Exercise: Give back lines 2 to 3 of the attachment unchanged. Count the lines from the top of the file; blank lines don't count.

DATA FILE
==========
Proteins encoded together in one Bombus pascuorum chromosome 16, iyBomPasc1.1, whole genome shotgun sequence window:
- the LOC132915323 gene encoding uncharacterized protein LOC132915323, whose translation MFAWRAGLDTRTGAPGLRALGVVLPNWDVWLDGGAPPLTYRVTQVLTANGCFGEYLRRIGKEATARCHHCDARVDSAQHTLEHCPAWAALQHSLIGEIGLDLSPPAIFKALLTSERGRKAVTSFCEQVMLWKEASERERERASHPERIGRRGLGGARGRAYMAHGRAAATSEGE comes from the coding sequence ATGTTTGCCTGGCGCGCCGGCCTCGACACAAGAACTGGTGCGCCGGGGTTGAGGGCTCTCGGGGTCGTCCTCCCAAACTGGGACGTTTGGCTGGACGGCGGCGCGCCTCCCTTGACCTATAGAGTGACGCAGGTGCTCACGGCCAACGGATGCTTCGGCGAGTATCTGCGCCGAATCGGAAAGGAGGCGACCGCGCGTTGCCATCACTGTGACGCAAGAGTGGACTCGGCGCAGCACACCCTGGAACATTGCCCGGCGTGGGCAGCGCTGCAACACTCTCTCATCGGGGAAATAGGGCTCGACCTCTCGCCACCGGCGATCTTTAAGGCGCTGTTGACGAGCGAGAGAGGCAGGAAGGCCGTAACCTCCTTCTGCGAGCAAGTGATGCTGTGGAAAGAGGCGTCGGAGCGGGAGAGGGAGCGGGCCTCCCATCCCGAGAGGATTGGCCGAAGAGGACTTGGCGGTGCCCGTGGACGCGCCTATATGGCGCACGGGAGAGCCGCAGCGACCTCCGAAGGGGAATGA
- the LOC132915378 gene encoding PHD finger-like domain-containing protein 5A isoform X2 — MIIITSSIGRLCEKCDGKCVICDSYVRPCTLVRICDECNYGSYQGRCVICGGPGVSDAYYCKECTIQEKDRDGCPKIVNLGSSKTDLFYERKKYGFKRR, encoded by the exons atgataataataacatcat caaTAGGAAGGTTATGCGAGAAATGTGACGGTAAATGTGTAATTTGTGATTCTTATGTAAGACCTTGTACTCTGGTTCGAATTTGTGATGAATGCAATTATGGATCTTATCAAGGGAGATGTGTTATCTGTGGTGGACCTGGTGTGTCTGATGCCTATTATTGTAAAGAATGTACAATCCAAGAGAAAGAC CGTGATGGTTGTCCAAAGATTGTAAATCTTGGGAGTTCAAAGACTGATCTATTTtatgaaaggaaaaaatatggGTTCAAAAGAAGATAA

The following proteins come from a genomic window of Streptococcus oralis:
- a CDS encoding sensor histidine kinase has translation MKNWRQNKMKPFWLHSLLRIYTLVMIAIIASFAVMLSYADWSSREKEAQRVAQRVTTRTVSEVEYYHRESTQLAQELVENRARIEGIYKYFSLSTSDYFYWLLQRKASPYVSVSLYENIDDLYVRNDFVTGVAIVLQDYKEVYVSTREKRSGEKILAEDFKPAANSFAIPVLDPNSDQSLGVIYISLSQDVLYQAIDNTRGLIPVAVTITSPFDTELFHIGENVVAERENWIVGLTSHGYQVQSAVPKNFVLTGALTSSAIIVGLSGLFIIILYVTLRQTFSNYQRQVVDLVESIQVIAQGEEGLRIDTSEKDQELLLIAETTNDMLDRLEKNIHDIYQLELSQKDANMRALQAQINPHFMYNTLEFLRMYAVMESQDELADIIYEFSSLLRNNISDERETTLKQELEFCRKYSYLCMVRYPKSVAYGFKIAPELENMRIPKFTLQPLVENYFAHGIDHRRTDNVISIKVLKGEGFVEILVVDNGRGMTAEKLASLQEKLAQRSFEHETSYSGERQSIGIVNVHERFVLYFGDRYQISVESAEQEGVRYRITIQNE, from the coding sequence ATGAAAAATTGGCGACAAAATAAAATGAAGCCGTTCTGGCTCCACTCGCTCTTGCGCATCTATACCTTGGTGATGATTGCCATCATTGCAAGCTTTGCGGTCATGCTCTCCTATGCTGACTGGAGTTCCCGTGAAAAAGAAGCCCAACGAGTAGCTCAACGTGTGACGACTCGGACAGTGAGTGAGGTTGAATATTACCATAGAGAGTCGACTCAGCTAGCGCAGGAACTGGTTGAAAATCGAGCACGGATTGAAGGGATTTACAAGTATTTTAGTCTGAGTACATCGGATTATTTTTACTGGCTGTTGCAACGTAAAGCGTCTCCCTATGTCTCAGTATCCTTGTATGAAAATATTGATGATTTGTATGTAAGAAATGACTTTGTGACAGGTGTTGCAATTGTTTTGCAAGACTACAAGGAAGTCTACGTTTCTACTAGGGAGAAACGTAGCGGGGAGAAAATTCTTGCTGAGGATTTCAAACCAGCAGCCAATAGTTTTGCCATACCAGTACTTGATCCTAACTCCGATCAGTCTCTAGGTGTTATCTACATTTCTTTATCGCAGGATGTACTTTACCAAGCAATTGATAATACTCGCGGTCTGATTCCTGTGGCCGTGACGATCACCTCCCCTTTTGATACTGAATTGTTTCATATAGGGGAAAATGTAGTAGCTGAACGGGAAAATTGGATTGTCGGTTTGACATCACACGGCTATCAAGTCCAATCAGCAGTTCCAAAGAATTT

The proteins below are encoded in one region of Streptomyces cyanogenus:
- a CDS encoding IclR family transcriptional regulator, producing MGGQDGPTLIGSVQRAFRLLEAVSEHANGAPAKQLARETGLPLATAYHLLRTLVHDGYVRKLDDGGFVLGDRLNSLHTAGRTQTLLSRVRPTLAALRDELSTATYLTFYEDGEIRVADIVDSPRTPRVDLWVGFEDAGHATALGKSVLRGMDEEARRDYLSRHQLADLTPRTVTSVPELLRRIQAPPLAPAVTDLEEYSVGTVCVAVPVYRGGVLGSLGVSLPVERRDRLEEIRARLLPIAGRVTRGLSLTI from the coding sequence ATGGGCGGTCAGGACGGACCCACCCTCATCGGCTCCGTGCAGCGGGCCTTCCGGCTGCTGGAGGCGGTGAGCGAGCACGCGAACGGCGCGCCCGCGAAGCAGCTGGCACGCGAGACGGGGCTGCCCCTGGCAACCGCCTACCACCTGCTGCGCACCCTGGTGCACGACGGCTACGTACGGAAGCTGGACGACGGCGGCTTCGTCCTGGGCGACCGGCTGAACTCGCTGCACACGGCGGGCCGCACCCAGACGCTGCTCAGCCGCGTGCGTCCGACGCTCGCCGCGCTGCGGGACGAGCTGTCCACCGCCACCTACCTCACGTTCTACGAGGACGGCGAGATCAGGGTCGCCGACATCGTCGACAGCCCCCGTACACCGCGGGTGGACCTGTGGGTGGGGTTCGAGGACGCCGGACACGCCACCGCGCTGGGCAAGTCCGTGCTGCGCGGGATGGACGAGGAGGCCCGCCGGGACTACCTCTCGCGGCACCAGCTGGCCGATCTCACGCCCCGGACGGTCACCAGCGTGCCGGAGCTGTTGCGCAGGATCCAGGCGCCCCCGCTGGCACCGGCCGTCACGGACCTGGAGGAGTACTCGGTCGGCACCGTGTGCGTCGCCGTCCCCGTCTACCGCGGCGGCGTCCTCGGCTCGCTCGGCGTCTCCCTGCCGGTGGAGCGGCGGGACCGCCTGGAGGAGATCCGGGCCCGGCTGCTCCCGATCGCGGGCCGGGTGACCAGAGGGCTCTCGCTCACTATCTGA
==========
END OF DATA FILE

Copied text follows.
- the LOC132915323 gene encoding uncharacterized protein LOC132915323, whose translation MFAWRAGLDTRTGAPGLRALGVVLPNWDVWLDGGAPPLTYRVTQVLTANGCFGEYLRRIGKEATARCHHCDARVDSAQHTLEHCPAWAALQHSLIGEIGLDLSPPAIFKALLTSERGRKAVTSFCEQVMLWKEASERERERASHPERIGRRGLGGARGRAYMAHGRAAATSEGE comes from the coding sequence ATGTTTGCCTGGCGCGCCGGCCTCGACACAAGAACTGGTGCGCCGGGGTTGAGGGCTCTCGGGGTCGTCCTCCCAAACTGGGACGTTTGGCTGGACGGCGGCGCGCCTCCCTTGACCTATAGAGTGACGCAGGTGCTCACGGCCAACGGATGCTTCGGCGAGTATCTGCGCCGAATCGGAAAGGAGGCGACCGCGCGTTGCCATCACTGTGACGCAAGAGTGGACTCGGCGCAGCACACCCTGGAACATTGCCCGGCGTGGGCAGCGCTGCAACACTCTCTCATCGGGGAAATAGGGCTCGACCTCTCGCCACCGGCGATCTTTAAGGCGCTGTTGACGAGCGAGAGAGGCAGGAAGGCCGTAACCTCCTTCTGCGAGCAAGTGATGCTGTGGAAAGAGGCGTCGGAGCGGGAGAGGGAGCGGGCCTCCCATCCCGAGAGGATTGGCCGAAGAGGACTTGGCGGTGCCCGTGGACGCGCCTATATGGCGCACGGGAGAGCCGCAGCGACCTCCGAAGGGGAATGA
- the LOC132915378 gene encoding PHD finger-like domain-containing protein 5A isoform X2 — MIIITSSIGRLCEKCDGKCVICDSYVRPCTLVRICDECNYGSYQGRCVICGGPGVSDAYYCKECTIQEKDRDGCPKIVNLGSSKTDLFYERKKYGFKRR, encoded by the exons atgataataataacatcat caaTAGGAAGGTTATGCGAGAAATGTGACGGTAAATGTGTAATTTGTGATTCTTATGTAAGACCTTGTACTCTGGTTCGAATTTGTGATGAATGCAATTATGGATCTTATCAAGGGAGATGTGTTATCTGTGGTGGACCTGGTGTGTCTGATGCCTATTATTGTAAAGAATGTACAATCCAAGAGAAAGAC CGTGATGGTTGTCCAAAGATTGTAAATCTTGGGAGTTCAAAGACTGATCTATTTtatgaaaggaaaaaatatggGTTCAAAAGAAGATAA